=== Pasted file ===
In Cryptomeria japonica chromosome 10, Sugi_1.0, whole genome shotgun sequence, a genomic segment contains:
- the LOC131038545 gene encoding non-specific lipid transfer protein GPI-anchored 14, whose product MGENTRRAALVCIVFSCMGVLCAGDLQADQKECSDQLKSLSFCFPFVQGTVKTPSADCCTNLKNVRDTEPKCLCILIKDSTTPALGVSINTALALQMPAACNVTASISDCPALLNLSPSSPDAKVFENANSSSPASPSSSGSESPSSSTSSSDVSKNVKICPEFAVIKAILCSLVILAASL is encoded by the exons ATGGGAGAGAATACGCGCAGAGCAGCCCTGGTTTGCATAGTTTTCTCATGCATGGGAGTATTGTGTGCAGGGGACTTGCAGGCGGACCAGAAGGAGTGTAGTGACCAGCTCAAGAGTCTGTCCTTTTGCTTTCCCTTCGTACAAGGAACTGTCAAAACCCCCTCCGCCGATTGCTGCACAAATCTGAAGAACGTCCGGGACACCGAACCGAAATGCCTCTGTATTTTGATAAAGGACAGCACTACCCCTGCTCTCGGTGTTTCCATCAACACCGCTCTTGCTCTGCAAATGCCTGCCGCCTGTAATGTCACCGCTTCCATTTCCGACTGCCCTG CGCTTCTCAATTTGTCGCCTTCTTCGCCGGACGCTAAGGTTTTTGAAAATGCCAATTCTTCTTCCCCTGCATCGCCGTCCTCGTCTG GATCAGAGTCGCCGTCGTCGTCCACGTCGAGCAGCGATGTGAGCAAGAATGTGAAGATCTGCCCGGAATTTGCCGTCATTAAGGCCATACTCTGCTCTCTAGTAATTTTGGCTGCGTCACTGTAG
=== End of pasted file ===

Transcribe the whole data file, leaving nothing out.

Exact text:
In Cryptomeria japonica chromosome 10, Sugi_1.0, whole genome shotgun sequence, a genomic segment contains:
- the LOC131038545 gene encoding non-specific lipid transfer protein GPI-anchored 14, whose product MGENTRRAALVCIVFSCMGVLCAGDLQADQKECSDQLKSLSFCFPFVQGTVKTPSADCCTNLKNVRDTEPKCLCILIKDSTTPALGVSINTALALQMPAACNVTASISDCPALLNLSPSSPDAKVFENANSSSPASPSSSGSESPSSSTSSSDVSKNVKICPEFAVIKAILCSLVILAASL is encoded by the exons ATGGGAGAGAATACGCGCAGAGCAGCCCTGGTTTGCATAGTTTTCTCATGCATGGGAGTATTGTGTGCAGGGGACTTGCAGGCGGACCAGAAGGAGTGTAGTGACCAGCTCAAGAGTCTGTCCTTTTGCTTTCCCTTCGTACAAGGAACTGTCAAAACCCCCTCCGCCGATTGCTGCACAAATCTGAAGAACGTCCGGGACACCGAACCGAAATGCCTCTGTATTTTGATAAAGGACAGCACTACCCCTGCTCTCGGTGTTTCCATCAACACCGCTCTTGCTCTGCAAATGCCTGCCGCCTGTAATGTCACCGCTTCCATTTCCGACTGCCCTG CGCTTCTCAATTTGTCGCCTTCTTCGCCGGACGCTAAGGTTTTTGAAAATGCCAATTCTTCTTCCCCTGCATCGCCGTCCTCGTCTG GATCAGAGTCGCCGTCGTCGTCCACGTCGAGCAGCGATGTGAGCAAGAATGTGAAGATCTGCCCGGAATTTGCCGTCATTAAGGCCATACTCTGCTCTCTAGTAATTTTGGCTGCGTCACTGTAG